When he was Florida’s governor, Jeb Bush wrote that penalizing illegal immigrants who came to the country as children (DREAMers) by denying them U.S. citizenship was “wrong.”
In 2006, Bush reportedly wrote a Los Angeles Times reporter that “the notion that we would felonize folks that have been here and that are contributing to our progress is just plain wrong.”
“Penalizing the children of illegal immigrants by denying US citizenship is wrong,” Bush reportedly wrote in opposition to “piling on provisions that are punitive to many who have made a great contribution to our country.”
Bush, a potential 2016 GOP presidential contender, supported giving driver’s licenses and in-state tuition rates to illegal immigrants in Florida when he was governor.
The Times obtained emails that Bush wrote regarding those issues while he was governor.
When he supported a 2004 bill that would give driver’s licenses for illegal immigrants in Florida, Bush received backlash. Floridians reportedly asked whether Bush was “the governor of the people or the governor of the illegals” and warned Bush that “our citizenry and way of life must be protected from this illegal onslaught.” Another Floridian reportedly called the bill “a load of owl poop.” As the Times noted, “within three weeks of its introduction, the 2004 legislation was dead.”
Bush repeatedly emphasized in emails that “the situation of illegal immigrants won’t go away” and indicated that America needs to “deal with the millions that are here illegally but aren’t leaving. It is a big task but we need to do it. It should be done without the emotion of hatred and fear.”
Bush reportedly attacked Phyllis Schlafly’s opposition to the DREAM Act by writing, “it seems to me that valedectorians should be treated fairly if for no fault of their own, their parents came illegally to our country.” And he defended Miami by saying then-Rep. Tom Tancredo (R-CO) was “nuts” when he referred to Miami as a “Third World country.” He wrote that Tancredo was “an ignorant man on the subject of Miami.”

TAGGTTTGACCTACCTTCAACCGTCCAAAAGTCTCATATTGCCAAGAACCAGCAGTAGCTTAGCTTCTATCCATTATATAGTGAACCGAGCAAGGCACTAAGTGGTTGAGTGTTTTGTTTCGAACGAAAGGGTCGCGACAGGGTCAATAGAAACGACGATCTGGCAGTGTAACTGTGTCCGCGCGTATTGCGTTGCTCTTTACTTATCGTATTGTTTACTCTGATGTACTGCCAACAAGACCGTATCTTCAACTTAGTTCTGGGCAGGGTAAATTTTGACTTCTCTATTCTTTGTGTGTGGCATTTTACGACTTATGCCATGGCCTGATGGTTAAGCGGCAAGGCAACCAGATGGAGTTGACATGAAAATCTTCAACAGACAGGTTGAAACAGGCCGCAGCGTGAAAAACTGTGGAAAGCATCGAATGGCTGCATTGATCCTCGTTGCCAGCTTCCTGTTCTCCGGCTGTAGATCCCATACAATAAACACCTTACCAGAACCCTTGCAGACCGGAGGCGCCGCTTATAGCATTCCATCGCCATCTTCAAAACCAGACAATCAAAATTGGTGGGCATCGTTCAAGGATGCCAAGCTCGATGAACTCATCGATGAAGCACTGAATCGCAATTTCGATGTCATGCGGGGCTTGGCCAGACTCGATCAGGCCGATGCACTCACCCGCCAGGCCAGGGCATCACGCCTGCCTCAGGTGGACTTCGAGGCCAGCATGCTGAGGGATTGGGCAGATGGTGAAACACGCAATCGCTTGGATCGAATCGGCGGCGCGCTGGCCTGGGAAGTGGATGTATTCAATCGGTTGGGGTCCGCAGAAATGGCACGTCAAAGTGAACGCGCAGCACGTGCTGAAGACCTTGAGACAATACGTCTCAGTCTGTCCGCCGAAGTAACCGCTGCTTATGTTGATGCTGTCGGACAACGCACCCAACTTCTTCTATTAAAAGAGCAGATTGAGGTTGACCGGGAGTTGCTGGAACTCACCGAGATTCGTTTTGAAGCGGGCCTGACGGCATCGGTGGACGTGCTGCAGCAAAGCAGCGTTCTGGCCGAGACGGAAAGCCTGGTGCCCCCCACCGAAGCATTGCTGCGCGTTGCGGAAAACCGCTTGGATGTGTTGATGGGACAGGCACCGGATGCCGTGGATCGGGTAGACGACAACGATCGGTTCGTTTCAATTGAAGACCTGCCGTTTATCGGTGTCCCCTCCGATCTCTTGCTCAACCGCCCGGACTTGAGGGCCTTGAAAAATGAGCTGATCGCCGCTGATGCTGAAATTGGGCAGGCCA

Bush, who has called illegal immigration “an act of love,” has indicated that he would try to persuade conservatives on the need for amnesty legislation during a potential 2016 campaign. He has expressed support for a pathway to citizenship or legalization for illegal immigrants, and on Friday Bush told an audience in San Francisco that he was ready to engage in “adult conversations” on issues like illegal immigration in 2016.
He reportedly “drew loud and sustained applause when he called for immigration reform that would provide a path to legalized status for undocumented immigrants living in the United States.”
“We have a history of allowing people to come in legally to embrace our values and pursue their dreams in a way that creates prosperity for all of us,” Bush reportedly said, according to the Washington Post. “No country can do this like America. Our national identity is not based on race or some kind of exclusionary belief. Historically, the unwritten contract has been, come legally to our country, embrace our values, learn English, work and you can be as American as anyone else.”
Bush’s emails reflect that he, like much of the Republican establishment, was worried that the national GOP may become a minority party like California’s Republican party after the 1990s when Latino voters blamed Republicans and Pete Wilson for Proposition 187. Though studies in the New York Times and the Washington Post have indicated that Republicans can win the White House in 2016 and beyond without embracing massive amnesty legislation, that fear still drives Bush and other establishment Republican leaders.